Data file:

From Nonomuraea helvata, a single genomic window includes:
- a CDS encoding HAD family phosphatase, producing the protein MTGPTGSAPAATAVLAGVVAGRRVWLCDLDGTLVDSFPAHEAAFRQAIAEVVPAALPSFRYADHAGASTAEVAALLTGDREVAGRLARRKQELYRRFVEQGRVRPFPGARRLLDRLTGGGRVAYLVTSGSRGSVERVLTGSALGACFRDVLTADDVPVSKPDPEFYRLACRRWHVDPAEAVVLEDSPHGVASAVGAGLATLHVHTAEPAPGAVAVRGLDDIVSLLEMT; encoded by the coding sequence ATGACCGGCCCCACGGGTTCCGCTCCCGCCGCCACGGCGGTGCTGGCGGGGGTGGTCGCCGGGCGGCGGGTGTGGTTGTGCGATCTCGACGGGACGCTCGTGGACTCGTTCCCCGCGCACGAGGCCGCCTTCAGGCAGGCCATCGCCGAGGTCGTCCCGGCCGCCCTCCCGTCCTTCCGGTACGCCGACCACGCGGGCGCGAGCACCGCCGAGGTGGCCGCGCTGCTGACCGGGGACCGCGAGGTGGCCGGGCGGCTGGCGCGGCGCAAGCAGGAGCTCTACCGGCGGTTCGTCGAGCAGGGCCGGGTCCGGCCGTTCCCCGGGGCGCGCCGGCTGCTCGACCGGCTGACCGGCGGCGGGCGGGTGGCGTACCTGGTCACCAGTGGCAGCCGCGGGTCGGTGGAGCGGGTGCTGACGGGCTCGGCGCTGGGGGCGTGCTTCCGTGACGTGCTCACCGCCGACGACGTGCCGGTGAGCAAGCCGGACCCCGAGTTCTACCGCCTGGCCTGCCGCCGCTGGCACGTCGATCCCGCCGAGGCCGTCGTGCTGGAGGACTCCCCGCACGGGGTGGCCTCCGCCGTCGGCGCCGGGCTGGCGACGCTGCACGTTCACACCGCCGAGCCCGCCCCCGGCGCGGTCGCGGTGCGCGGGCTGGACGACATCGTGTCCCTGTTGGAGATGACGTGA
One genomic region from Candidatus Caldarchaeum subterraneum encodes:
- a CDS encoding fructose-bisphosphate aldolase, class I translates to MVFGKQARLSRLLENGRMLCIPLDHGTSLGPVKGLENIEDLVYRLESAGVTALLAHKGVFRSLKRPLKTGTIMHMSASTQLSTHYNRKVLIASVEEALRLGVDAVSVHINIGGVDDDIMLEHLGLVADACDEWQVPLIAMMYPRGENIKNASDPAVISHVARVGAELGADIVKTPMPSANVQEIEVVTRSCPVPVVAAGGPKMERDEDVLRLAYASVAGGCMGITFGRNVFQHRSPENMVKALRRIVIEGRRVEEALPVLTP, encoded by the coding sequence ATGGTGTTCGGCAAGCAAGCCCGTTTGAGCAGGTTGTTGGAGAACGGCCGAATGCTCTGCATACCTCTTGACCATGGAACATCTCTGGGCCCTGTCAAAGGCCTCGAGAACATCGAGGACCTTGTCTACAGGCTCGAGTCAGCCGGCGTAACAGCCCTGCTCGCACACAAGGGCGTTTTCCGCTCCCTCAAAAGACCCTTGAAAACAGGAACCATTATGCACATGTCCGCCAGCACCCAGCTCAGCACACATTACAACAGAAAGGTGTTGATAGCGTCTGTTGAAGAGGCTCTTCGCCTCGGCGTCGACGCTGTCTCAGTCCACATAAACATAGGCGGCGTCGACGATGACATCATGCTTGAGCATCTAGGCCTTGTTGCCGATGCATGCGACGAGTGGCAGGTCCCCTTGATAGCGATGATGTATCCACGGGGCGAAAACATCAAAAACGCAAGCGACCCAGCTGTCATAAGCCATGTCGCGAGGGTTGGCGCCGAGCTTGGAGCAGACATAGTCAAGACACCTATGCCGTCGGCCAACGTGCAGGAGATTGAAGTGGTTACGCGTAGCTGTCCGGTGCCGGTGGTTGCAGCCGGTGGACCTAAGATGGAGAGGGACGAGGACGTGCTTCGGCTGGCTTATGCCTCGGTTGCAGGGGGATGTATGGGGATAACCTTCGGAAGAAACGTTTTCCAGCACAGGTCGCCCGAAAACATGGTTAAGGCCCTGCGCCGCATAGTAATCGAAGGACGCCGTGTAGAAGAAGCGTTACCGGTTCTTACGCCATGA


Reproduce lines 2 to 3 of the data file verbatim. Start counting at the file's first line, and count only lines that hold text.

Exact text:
- a CDS encoding HAD family phosphatase, producing the protein MTGPTGSAPAATAVLAGVVAGRRVWLCDLDGTLVDSFPAHEAAFRQAIAEVVPAALPSFRYADHAGASTAEVAALLTGDREVAGRLARRKQELYRRFVEQGRVRPFPGARRLLDRLTGGGRVAYLVTSGSRGSVERVLTGSALGACFRDVLTADDVPVSKPDPEFYRLACRRWHVDPAEAVVLEDSPHGVASAVGAGLATLHVHTAEPAPGAVAVRGLDDIVSLLEMT; encoded by the coding sequence ATGACCGGCCCCACGGGTTCCGCTCCCGCCGCCACGGCGGTGCTGGCGGGGGTGGTCGCCGGGCGGCGGGTGTGGTTGTGCGATCTCGACGGGACGCTCGTGGACTCGTTCCCCGCGCACGAGGCCGCCTTCAGGCAGGCCATCGCCGAGGTCGTCCCGGCCGCCCTCCCGTCCTTCCGGTACGCCGACCACGCGGGCGCGAGCACCGCCGAGGTGGCCGCGCTGCTGACCGGGGACCGCGAGGTGGCCGGGCGGCTGGCGCGGCGCAAGCAGGAGCTCTACCGGCGGTTCGTCGAGCAGGGCCGGGTCCGGCCGTTCCCCGGGGCGCGCCGGCTGCTCGACCGGCTGACCGGCGGCGGGCGGGTGGCGTACCTGGTCACCAGTGGCAGCCGCGGGTCGGTGGAGCGGGTGCTGACGGGCTCGGCGCTGGGGGCGTGCTTCCGTGACGTGCTCACCGCCGACGACGTGCCGGTGAGCAAGCCGGACCCCGAGTTCTACCGCCTGGCCTGCCGCCGCTGGCACGTCGATCCCGCCGAGGCCGTCGTGCTGGAGGACTCCCCGCACGGGGTGGCCTCCGCCGTCGGCGCCGGGCTGGCGACGCTGCACGTTCACACCGCCGAGCCCGCCCCCGGCGCGGTCGCGGTGCGCGGGCTGGACGACATCGTGTCCCTGTTGGAGATGACGTGA
One genomic region from Candidatus Caldarchaeum subterraneum encodes: